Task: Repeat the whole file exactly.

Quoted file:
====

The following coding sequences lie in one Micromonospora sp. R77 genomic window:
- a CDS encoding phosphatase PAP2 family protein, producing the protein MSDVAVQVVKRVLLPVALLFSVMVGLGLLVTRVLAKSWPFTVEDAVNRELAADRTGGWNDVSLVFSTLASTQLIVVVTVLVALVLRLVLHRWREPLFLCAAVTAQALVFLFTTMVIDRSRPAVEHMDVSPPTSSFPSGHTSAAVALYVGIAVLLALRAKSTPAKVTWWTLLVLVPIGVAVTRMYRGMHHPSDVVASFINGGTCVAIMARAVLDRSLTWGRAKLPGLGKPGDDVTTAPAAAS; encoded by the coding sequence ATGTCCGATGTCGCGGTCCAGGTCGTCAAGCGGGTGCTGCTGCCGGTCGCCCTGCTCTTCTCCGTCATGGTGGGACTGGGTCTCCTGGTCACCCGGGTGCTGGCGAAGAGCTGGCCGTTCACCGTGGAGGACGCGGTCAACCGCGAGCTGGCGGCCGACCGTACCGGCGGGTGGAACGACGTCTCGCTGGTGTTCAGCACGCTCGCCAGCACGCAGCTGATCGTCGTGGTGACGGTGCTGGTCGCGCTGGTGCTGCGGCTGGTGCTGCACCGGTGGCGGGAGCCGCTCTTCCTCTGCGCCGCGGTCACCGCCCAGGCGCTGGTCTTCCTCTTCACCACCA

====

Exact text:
The following coding sequences lie in one Micromonospora sp. R77 genomic window:
- a CDS encoding phosphatase PAP2 family protein, producing the protein MSDVAVQVVKRVLLPVALLFSVMVGLGLLVTRVLAKSWPFTVEDAVNRELAADRTGGWNDVSLVFSTLASTQLIVVVTVLVALVLRLVLHRWREPLFLCAAVTAQALVFLFTTMVIDRSRPAVEHMDVSPPTSSFPSGHTSAAVALYVGIAVLLALRAKSTPAKVTWWTLLVLVPIGVAVTRMYRGMHHPSDVVASFINGGTCVAIMARAVLDRSLTWGRAKLPGLGKPGDDVTTAPAAAS; encoded by the coding sequence ATGTCCGATGTCGCGGTCCAGGTCGTCAAGCGGGTGCTGCTGCCGGTCGCCCTGCTCTTCTCCGTCATGGTGGGACTGGGTCTCCTGGTCACCCGGGTGCTGGCGAAGAGCTGGCCGTTCACCGTGGAGGACGCGGTCAACCGCGAGCTGGCGGCCGACCGTACCGGCGGGTGGAACGACGTCTCGCTGGTGTTCAGCACGCTCGCCAGCACGCAGCTGATCGTCGTGGTGACGGTGCTGGTCGCGCTGGTGCTGCGGCTGGTGCTGCACCGGTGGCGGGAGCCGCTCTTCCTCTGCGCCGCGGTCACCGCCCAGGCGCTGGTCTTCCTCTTCACCACCA